• Mission Hospitals (Asheville, North Carolina)
  • Sharp HealthCare (San Diego, California)
  • University of Pittsburgh School of Pharmacy and University of Pittsburgh Medical Center (Pittsburgh, Pennsylvania)
  • University of Utah Hospitals and Clinics (Salt Lake City, Utah).
In addition to the best practices above, numerous studies show positive impact on patient outcomes when pharmacists are key participants in various TOC models.16,26-28

While there is a demonstrated need for pharmacist involvement in these services, institutions are often expected to provide these services in a resource-neutral fashion. Challenges arise when departments of pharmacy are faced with a need to deploy more of their staff to gather medication histories, educate patients, and complete post discharge follow-up while maintaining all existing operational and clinical services. One academic medical center approached this problem by taking an inventory of all responsibilities of current staff (order verification, clinical service provision, triage of calls to the pharmacy, missing medications, etc) and reallocating responsibilities. This resulted in a decrease in order-verification responsibilities for a number of pharmacists, allowing them more time to interact directly with patients without compromising overall workflow and safety from an order verification standpoint. Since these pharmacists were now spending more time directly on the units, they were able to take on additional responsibilities in triaging requests of nursing staff and providers, which allowed for an increase in order-verification responsibilities for some pharmacists due to assistance with those tasks.29

Meanwhile, development of formal oncology-specific TOC programs are underway. For their oncology patients admitted to the palliative medicine and solid tumor oncology inpatient services, the Cleveland Clinic implemented a TOC program with the following components:30
  1. Provider education
  2. Post discharge nursing phone calls within 48 hours
  3. Post discharge provider follow-up appointments within 5 business days.
Nurses provided symptom management, education, medication review, and a follow-up appointment reminder. The overall program helped reduce readmissions by 4.5% and provided $1.04 million in annual cost savings.30 With support from the ASHP Pharmacy Practice Advancement Initiative grant, the University of Texas at MD Anderson Cancer Center (UT MDACC) started a TOC pilot program to include medication reconciliation, education, discharge medication deliveries, and a 72-hour postdischarge phone follow-up.31,32 The team, consisting of pharmacy trainees, inpatient pharmacists, outpatient pharmacists, and clinical pharmacists, collaborates closely with internal medicine inpatient providers and coordinates care with outpatient providers to ensure safe and effective patient care. The outcomes for the TOC pilot, which is currently ongoing, are 30-day readmissions and adherence rate.

Even though the data have not been analyzed, it is evident that this program will have a positive impact on safe and effective patient care delivery. Many medication-related AEs have been prevented or caught during medication reconciliation, discharge education, and phone follow-up. For example, the TOC team caught the absence of numerous critical medications that had been accidentally omitted from patients’ inpatient medication list, such as antiarrhythmics, pain medications, antidepressants, and antihypertensives. The TOC pharmacists have also recommended discontinuation of high-alert medications that were deemed inappropriate to restart in the hospital due to the patient’s condition, such as anticoagulants in a patient with a concern for a bleed. Another example is that upon phone follow-up, TOC pharmacists were able to help reschedule a missed outpatient antibiotic infusion appointment, which likely prevented a readmission.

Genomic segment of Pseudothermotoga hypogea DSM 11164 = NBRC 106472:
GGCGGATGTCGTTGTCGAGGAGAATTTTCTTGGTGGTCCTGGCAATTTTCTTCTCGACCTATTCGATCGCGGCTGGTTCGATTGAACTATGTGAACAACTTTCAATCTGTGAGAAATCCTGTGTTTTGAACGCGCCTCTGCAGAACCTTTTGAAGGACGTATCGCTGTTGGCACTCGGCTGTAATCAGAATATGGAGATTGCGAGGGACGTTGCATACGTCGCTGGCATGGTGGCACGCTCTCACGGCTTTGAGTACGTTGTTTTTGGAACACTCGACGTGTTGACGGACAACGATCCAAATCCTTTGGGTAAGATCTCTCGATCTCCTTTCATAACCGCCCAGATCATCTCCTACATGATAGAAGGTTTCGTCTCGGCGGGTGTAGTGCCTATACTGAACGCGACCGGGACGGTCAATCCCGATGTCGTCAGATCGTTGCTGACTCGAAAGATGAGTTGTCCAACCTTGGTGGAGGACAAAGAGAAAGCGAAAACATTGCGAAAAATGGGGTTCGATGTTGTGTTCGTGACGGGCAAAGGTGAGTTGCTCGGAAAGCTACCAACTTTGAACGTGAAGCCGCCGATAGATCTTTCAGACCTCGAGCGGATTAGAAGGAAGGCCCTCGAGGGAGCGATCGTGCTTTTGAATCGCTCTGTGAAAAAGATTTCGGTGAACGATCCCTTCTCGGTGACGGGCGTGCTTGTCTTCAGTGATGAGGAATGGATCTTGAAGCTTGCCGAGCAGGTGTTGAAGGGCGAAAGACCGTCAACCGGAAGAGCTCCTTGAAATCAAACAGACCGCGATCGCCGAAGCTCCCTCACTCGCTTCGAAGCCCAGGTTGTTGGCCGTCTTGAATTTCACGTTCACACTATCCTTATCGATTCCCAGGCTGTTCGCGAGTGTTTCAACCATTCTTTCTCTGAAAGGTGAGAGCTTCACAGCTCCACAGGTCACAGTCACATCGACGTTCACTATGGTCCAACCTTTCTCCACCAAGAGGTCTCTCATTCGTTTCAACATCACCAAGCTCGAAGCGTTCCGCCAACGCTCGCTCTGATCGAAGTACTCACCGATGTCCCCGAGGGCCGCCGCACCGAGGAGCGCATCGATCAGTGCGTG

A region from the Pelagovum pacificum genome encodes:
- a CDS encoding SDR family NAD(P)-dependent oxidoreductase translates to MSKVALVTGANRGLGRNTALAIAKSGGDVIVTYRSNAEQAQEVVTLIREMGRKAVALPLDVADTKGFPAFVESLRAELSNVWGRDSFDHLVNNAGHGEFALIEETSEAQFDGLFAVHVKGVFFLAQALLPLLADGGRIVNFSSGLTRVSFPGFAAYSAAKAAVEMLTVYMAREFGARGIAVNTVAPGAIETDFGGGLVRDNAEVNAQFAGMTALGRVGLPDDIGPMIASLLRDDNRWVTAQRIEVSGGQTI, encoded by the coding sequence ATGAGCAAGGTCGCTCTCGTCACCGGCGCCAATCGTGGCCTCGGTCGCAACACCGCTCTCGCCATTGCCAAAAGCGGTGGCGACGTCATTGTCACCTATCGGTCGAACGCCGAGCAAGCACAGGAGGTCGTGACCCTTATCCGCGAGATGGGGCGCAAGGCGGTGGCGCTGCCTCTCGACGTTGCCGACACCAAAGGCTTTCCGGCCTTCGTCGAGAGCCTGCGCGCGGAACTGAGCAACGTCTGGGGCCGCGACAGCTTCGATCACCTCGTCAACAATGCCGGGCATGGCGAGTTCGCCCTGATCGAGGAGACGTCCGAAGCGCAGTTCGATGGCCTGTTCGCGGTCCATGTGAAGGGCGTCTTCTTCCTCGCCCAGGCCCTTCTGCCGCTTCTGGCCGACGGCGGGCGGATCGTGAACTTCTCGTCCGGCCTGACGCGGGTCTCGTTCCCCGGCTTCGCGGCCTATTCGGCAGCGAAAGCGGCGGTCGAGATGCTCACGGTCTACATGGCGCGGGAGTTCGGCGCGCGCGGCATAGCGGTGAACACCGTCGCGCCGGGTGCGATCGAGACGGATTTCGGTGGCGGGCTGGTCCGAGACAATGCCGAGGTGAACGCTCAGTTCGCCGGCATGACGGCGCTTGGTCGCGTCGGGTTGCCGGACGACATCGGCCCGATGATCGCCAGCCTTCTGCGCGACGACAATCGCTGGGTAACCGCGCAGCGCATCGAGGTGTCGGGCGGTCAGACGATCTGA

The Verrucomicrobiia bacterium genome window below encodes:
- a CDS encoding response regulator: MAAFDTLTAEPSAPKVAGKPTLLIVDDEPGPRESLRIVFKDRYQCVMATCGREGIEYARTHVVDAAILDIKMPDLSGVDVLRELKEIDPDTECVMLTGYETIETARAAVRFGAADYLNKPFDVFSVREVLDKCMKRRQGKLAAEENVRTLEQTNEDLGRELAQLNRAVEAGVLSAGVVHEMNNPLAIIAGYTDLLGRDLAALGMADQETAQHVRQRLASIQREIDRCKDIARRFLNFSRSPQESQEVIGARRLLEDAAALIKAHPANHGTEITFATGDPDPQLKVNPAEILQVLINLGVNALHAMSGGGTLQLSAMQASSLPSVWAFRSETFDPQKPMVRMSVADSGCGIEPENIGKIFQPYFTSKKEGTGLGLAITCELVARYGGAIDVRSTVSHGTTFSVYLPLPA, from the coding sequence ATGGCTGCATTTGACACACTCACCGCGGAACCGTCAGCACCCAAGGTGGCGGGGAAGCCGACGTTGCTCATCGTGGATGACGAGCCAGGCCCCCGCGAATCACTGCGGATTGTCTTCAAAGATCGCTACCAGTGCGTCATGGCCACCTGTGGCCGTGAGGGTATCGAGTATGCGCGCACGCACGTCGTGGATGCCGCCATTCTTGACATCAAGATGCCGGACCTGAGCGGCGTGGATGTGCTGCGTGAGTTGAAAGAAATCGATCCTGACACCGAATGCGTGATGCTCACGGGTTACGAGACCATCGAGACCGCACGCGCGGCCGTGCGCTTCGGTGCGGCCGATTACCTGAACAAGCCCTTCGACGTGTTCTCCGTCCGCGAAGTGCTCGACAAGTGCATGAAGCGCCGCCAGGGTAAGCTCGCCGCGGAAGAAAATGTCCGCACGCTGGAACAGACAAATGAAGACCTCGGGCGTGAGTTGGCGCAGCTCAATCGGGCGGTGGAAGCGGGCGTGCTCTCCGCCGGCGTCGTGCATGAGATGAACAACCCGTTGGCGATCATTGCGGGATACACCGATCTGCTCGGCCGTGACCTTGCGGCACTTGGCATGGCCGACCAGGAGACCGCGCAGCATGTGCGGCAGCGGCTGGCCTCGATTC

Some challenges for the TOC program include limited resources and time constraints, as the pharmacists must fulfill their daily responsibilities in addition to TOC activities. There are scheduling challenges with staff pharmacists, which limits continuity of TOC activities when multiple staff pharmacists cover a unit throughout the week. In addition, there is rapid turnover of TOC team members, mostly pharmacy students who are doing their rotations for a finite period. This turnover increases the workload on TOC pharmacists to continuously train new TOC team members to perform medication history and reconciliation. Utilization of pharmacy technicians or pharmacy interns would be a potential solution.

To overcome some of the challenges mentioned above, UT MDACC is implementing a new pharmacy practice model in addition to the TOC program; it will have integrated clinical pharmacists (ICPs) with operational and clinical responsibilities, such as order verification, triaging nursing/provider questions, anticoagulation monitoring, renal monitoring, and TOC activities. The goal for these ICPs is to provide consistent continuity of care on the patient unit that they are following.

Overall, current research, such as the Care Transitions trial, Project RED, Project BOOST, and ASHP-APhA Medication Management in Care Transitions Best Practices, suggests that having a comprehensive TOC program is more effective in lowering readmissions than is targeting individual components.22-25 The pharmacist should play an active role on an interdisciplinary team to provide safe and effective care to patients.